Get local stories you won't find anywhere else right to your inbox.
Sign up here

Just Posted

Chelsey Moore’s character Chloe in the upcoming virtual reality game Altdeus: Beyond Chronos. Screengrab
Vancouver Island actress finds success in a virtual world

Black Creek’s Chelsey Moore lends her voice to a new video game set for release in December

Ceramic artist Darrel Hancock working on a clay jug in his home studio in Qualicum Beach. (Submitted photo)
Qualicum Beach potter Darrel Hancock celebrates 40 years in business

‘It’s wonderful to do what you love and make a living at it’

Artist Daniel Cline discusses his sculpture, Harmony Humpbacks, during the June 20 walking tour of Oak Bay’s 2019 ArtsAlive sculptures. Harmony Humpbacks was purchased by Oak Bay as the 2019 people’s choice winner and is permanently installed at the Beach Drive entrance to Willows Park. (Kevin Murdoch Photo)
Influx of donated art a ‘fantastic problem to have,’ says Oak Bay mayor

Oak Bay goes from zero to 10 permanent art pieces since 2015

Dover Bay Secondary School student Victoria Hathfield’s poem <em>Dear Santa</em> appears in<em> Chicken Soup for the Soul: Christmas is in the Air</em>. (Photo courtesy Darren Lee)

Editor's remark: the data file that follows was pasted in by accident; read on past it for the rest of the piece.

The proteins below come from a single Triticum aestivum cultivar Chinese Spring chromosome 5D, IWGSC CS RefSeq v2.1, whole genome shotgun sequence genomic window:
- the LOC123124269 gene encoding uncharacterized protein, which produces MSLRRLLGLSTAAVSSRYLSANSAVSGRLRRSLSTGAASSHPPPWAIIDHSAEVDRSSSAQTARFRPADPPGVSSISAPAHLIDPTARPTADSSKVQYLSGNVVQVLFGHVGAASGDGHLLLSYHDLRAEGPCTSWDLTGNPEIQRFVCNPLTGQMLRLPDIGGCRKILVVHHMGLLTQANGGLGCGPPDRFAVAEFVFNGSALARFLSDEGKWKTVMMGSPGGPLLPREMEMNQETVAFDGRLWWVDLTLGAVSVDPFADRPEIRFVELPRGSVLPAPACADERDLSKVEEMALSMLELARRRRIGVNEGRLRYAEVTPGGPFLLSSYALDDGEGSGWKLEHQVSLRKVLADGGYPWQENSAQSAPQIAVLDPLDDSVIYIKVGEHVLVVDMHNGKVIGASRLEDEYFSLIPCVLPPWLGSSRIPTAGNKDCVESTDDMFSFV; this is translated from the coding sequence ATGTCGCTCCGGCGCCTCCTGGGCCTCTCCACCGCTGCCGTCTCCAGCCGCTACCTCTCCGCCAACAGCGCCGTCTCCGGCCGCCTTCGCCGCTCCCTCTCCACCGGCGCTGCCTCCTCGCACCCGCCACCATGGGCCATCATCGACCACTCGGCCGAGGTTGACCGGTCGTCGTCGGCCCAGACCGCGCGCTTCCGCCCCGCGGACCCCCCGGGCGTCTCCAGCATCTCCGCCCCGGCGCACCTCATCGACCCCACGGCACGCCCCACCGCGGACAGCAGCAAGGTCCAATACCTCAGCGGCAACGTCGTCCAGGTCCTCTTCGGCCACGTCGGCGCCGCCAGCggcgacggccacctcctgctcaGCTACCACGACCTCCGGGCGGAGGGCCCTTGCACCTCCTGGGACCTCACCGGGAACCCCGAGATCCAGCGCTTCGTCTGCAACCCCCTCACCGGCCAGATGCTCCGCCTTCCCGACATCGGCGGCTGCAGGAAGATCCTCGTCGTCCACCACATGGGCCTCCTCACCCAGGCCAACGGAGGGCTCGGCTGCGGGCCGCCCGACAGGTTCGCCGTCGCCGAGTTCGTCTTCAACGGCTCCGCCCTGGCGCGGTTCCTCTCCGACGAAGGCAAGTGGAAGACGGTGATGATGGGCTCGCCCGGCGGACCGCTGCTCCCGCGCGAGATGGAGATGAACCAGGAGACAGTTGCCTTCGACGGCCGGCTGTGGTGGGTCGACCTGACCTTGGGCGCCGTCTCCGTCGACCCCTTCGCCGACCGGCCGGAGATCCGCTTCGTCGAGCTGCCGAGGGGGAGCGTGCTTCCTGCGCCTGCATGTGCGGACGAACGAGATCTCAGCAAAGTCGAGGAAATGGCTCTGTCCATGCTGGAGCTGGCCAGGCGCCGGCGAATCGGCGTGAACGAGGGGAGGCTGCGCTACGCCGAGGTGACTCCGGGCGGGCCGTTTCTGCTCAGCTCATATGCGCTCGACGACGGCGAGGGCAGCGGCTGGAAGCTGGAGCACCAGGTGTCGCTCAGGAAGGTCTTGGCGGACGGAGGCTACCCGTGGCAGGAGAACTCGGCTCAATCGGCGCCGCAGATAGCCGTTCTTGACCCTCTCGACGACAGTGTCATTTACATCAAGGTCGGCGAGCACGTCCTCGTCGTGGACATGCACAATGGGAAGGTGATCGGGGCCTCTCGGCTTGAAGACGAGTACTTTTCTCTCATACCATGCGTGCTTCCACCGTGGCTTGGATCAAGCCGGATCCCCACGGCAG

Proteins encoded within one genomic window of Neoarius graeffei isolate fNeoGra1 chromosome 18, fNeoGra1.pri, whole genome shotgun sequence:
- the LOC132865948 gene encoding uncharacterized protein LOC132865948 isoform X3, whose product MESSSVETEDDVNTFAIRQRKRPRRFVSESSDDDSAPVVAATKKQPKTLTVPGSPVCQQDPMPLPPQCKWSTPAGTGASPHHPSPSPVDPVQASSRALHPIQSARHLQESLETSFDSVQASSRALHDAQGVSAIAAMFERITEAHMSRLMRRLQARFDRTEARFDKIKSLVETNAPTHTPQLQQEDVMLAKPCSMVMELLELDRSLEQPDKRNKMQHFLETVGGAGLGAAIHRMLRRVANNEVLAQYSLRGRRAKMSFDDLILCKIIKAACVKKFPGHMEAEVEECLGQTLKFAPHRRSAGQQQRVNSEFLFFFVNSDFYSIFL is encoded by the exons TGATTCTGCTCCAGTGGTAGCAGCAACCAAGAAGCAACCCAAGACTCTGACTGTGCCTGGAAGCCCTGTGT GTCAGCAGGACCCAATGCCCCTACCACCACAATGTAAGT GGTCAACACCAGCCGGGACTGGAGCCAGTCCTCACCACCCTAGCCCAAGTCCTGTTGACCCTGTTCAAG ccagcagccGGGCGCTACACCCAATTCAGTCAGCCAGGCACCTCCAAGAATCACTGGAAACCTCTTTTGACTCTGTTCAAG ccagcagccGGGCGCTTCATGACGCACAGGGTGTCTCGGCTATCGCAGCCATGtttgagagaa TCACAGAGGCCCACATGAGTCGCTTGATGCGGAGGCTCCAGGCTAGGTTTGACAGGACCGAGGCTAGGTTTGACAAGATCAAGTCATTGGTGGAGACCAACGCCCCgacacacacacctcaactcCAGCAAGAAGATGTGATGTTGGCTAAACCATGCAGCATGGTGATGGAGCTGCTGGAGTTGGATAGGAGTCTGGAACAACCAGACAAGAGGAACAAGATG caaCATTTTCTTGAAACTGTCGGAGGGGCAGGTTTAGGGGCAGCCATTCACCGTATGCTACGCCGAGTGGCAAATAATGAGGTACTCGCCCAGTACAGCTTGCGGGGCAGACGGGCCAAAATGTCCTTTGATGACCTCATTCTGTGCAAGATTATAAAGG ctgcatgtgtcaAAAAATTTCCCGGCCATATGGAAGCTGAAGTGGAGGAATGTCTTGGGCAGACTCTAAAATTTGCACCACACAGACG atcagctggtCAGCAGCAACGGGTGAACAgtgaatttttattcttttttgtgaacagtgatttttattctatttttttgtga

Nanaimo high schooler has first poem published in ‘Chicken Soup for the Soul’

Victoria Hathfield’s ‘Dear Santa’ appears in new Christmas-themed edition of anthology series

Nanaimo graphic designer Amy Pye has written and illustrated her first children’s book, <em>G is for Grizzly Bear: A Canadian Alphabet</em>. (Photo courtesy Amy Pye)
Nanaimo graphic designer releases first children’s book

Amy Pye teaches the Canadian alphabet in ‘G is for Grizzly Bear’

The Vancouver Island Symphony’s Back Row Brass Quintet – including trumpeter Mark D’Angelo, tuba player Nick Atkinson and French horn player Karen Hough (from left) – were scheduled to tour the Nanaimo area with Christmas Under the Big Tent, but the concert series has now been cancelled. (Photo courtesy HA Photography)
Symphony brass quintet’s Christmas concert series cancelled

Performances were to happen at venues in Parksville and Lantzville next month

The Sheringham Point Lighthouse, near Shirley. (Contributed - Lee-Ann Ruttan)
New book shines a light on Sheringham Point Lighthouse

Publication examines history, lightkeepers, and volunteer society

Victoria-based guitarist Eric Harper performs at the Port Theatre on Nov. 27. (Photo credit Tatum Duryba)
Classical guitarist to play at the Port Theatre

Eric Harper to play new songs composed during the pandemic

A sample of some of Lou-ann Neel’s jewelry.
Lou-ann Neel wins the Fulmer Award in First Nations Art

Originally from Alert Bay, Neel’s family is steeped in renowned Kwakwaka’wakw artists

I-Hos Gallery manager Ramona Johnson shows some of the paddles available at the retail outlet. Photo by Terry Farrell
I-Hos Gallery celebrates 25 years of promoting First Nation artwork

K’ómoks First Nation-based outlet has art from all over the country

Most Read